The Lord spoke to Moses, saying:
Speak to all the congregation of the people of Israel and say to them: You shall be holy, for I the Lord your God am holy.
You shall not render an unjust judgement; you shall not be partial to the poor or defer to the great: with justice you shall judge your neighbor. You shall not go around as a slanderer among your people, and you shall not profit by the blood of your neighbor: I am the Lord.
You shall not hate in your heart anyone of your kin; you shall reprove your neighbor, or you will incur guilt yourself. You shall not take vengeance or bear a grudge against any of your people, but you shall love your neighbor as yourself: I am the Lord. (Leviticus 9:1-2, 15-18)
What does it mean for us to be a holy people? For the author of Leviticus and for John Wesley it seems that the answer begins the same way – “do no harm.” Note that in today’s passage our holiness is measured as much by what we do not do as what we do. Do not judge injudiciously, do not show partiality or preferential treatment, don’t slander or gossip, and don’t take advantage of people. Don’t hate your kin (blood or spiritual), don’t ignore opportunities to care for the needs of your neighbors, and don’t take vengeance or hold a grudge. Basically, once you stop doing harm to your friends and family, all that is left is to treat them as you would like to be treated. Simple, huh?
And yet, and yet, we struggle mightily not to judge, not to gossip, not to harm, not to mistreat. Even when we don’t act on our negative feelings, the negative feelings are often there. We may want others to forgive us a multitude of sins, but we can’t find enough grace to forgive even the tiniest slight.
This is why we need a Savior. In our limited humanness we find all kinds of reasons to find fault, to condemn, to ridicule, and to dismiss. By our faith, we seek to be better tomorrow than we are today. We work to open ourselves to the leading of the Holy Spirit. We ask God to work the hardness of the soil of our hearts, removing the rocks and roots, preparing us to receive the seeds of the fruit of God’s Spirit. When we strive together in Christian community we find that our humanness is infused with holiness, and the fruit of love, joy, peace, patience, kindness, generosity, faithfulness, gentleness, and self-control blossom in our lives and in our relationships. We are made new people in the likeness and unconditional love of Jesus Christ. We cease from judging and celebrate our siblings. We speak of other’s gifts and graces instead of flaws and faults. We treat all people of all cultures, colors, creeds, classes, and confessions equally with respect and dignity. Indeed, we begin to treat each other the way we would treat Jesus the Christ himself.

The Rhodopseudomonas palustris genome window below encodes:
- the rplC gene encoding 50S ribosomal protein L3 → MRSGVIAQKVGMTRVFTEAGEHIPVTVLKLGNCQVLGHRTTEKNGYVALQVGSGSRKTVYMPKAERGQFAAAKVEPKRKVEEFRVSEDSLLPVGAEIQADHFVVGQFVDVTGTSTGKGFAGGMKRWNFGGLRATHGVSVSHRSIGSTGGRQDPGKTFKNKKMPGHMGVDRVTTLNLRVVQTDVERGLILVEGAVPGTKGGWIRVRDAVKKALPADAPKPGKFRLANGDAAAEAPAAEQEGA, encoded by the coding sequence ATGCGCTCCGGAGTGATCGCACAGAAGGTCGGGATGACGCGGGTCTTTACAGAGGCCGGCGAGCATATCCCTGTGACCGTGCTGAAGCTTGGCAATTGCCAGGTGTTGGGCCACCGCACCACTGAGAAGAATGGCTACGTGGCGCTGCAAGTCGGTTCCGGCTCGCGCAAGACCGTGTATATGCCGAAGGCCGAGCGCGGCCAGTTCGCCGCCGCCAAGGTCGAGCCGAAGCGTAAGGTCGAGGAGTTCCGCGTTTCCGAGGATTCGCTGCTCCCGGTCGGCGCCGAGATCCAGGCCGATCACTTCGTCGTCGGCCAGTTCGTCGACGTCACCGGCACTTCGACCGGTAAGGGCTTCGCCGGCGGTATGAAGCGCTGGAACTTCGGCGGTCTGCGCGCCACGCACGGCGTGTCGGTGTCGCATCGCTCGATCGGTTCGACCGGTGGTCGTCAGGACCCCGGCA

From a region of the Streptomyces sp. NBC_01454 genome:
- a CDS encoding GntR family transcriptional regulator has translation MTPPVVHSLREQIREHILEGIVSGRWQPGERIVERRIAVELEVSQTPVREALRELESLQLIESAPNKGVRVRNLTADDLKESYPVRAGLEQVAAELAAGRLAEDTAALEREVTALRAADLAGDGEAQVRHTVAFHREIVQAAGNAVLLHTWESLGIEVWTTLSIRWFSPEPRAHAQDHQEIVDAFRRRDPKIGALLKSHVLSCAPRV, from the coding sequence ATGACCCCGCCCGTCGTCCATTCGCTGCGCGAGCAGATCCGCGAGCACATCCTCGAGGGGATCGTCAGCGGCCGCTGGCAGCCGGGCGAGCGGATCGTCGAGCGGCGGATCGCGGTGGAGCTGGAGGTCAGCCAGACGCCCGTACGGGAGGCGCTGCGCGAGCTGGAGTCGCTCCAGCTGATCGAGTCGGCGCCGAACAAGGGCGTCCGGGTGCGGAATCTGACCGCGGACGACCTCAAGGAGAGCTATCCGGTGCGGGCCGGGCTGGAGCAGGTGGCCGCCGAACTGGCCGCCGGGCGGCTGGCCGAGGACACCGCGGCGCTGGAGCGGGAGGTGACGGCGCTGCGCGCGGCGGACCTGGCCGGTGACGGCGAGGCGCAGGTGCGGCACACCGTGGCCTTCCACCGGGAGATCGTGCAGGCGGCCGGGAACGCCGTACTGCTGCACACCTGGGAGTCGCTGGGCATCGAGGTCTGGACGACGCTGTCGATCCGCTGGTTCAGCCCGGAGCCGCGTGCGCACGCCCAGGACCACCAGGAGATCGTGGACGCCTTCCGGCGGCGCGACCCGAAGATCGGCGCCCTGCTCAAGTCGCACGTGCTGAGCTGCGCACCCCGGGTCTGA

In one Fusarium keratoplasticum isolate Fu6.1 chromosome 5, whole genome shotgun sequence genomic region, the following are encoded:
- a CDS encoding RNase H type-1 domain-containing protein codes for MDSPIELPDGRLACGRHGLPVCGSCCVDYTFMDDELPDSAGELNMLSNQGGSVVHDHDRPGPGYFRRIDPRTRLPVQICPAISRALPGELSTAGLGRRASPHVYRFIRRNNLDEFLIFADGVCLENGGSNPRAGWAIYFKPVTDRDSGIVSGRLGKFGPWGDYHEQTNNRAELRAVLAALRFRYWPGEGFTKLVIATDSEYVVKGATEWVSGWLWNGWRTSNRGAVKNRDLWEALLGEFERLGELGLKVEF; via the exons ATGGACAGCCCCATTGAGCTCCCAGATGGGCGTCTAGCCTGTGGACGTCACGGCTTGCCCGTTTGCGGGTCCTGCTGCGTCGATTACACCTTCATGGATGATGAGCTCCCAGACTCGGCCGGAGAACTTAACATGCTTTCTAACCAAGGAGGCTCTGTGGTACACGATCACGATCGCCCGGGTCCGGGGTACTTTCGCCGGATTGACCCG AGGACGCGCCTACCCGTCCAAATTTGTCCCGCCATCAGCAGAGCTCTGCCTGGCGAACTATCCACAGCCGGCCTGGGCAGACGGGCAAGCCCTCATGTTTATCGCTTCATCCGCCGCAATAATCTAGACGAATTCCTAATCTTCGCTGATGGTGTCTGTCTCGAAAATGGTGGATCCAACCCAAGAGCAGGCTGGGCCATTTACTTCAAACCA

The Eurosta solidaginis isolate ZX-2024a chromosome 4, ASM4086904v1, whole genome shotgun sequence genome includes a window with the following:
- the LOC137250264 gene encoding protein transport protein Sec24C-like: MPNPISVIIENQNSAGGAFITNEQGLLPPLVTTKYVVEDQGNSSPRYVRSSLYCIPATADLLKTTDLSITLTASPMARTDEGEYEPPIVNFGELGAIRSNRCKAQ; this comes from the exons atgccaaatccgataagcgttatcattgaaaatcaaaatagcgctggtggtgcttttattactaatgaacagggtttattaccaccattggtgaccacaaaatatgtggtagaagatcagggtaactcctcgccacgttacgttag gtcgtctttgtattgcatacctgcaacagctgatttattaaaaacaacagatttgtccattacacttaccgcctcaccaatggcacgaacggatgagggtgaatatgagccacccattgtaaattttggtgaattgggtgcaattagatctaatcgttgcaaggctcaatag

Holiness is not some impossible dream or unobtainable hope; it is God’s will for our lives individually and together. As God produces rich and abundant fruit of the Spirit in our lives and in our faith communities, we fulfill John Wesley’s vision of spreading scriptural holiness across the land to transform this world into the very kingdom/kin*dom of God.
Loving God, destroy every vestige of harm and judgment in our hearts and minds that we might become agents of your loving grace. Help us to celebrate what is right with each other instead of being focused on all that is wrong. Allow us to view one another through your eyes, that what we might see in each other is the very face of the Christ. Amen.
May this devotion provide you with a moment of faithful reflection and care. You are involved in ministries of justice and witness, in ministries of standing up and standing with people working to create better systems and communities, in ministries of learning and searching and researching to become more aware and awakened, more technologically savvy and proficient, more virtually and personally present in your churches and communities and world. Each of us who serve as members of your Wisconsin Cabinet write these devotions in grateful prayer for you – for sustenance and buoyancy, for strength and courage, for safety and just actions, and for faith and love to be full and fulfilled in your daily lives. God’s grace and blessings, God’s challenge and healthy discomfort, God’s Spirit and energy be with you, in the hope Christ offers us all.
Bishop Hee-Soo Jung has served as resident bishop of the Wisconsin Annual Conference since September of 2012. Prior to leading the Wisconsin Conference UMC, Bishop Jung served eight years as bishop of the Northern Illinois Conference (Chicago area).